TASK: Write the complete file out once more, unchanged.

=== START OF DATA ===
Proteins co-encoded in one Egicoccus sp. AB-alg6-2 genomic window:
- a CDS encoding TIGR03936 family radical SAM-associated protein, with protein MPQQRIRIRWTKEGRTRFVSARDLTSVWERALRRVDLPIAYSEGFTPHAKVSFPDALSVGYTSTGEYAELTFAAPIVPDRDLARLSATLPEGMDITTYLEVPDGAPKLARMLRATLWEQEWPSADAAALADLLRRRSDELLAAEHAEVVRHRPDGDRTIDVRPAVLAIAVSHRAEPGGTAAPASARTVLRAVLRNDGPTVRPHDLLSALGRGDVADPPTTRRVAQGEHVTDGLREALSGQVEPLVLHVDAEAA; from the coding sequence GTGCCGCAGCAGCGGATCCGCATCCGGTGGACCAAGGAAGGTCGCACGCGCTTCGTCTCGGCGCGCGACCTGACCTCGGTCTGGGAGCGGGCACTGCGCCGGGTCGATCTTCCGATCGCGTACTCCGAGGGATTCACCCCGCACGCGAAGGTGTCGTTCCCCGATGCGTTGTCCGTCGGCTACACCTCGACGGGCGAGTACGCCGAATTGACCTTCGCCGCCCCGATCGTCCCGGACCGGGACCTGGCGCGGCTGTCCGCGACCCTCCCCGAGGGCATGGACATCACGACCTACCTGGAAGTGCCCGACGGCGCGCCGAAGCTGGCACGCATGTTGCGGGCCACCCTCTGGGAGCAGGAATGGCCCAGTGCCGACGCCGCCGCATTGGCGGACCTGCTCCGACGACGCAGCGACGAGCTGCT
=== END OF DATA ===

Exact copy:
Proteins co-encoded in one Egicoccus sp. AB-alg6-2 genomic window:
- a CDS encoding TIGR03936 family radical SAM-associated protein, with protein MPQQRIRIRWTKEGRTRFVSARDLTSVWERALRRVDLPIAYSEGFTPHAKVSFPDALSVGYTSTGEYAELTFAAPIVPDRDLARLSATLPEGMDITTYLEVPDGAPKLARMLRATLWEQEWPSADAAALADLLRRRSDELLAAEHAEVVRHRPDGDRTIDVRPAVLAIAVSHRAEPGGTAAPASARTVLRAVLRNDGPTVRPHDLLSALGRGDVADPPTTRRVAQGEHVTDGLREALSGQVEPLVLHVDAEAA; from the coding sequence GTGCCGCAGCAGCGGATCCGCATCCGGTGGACCAAGGAAGGTCGCACGCGCTTCGTCTCGGCGCGCGACCTGACCTCGGTCTGGGAGCGGGCACTGCGCCGGGTCGATCTTCCGATCGCGTACTCCGAGGGATTCACCCCGCACGCGAAGGTGTCGTTCCCCGATGCGTTGTCCGTCGGCTACACCTCGACGGGCGAGTACGCCGAATTGACCTTCGCCGCCCCGATCGTCCCGGACCGGGACCTGGCGCGGCTGTCCGCGACCCTCCCCGAGGGCATGGACATCACGACCTACCTGGAAGTGCCCGACGGCGCGCCGAAGCTGGCACGCATGTTGCGGGCCACCCTCTGGGAGCAGGAATGGCCCAGTGCCGACGCCGCCGCATTGGCGGACCTGCTCCGACGACGCAGCGACGAGCTGCT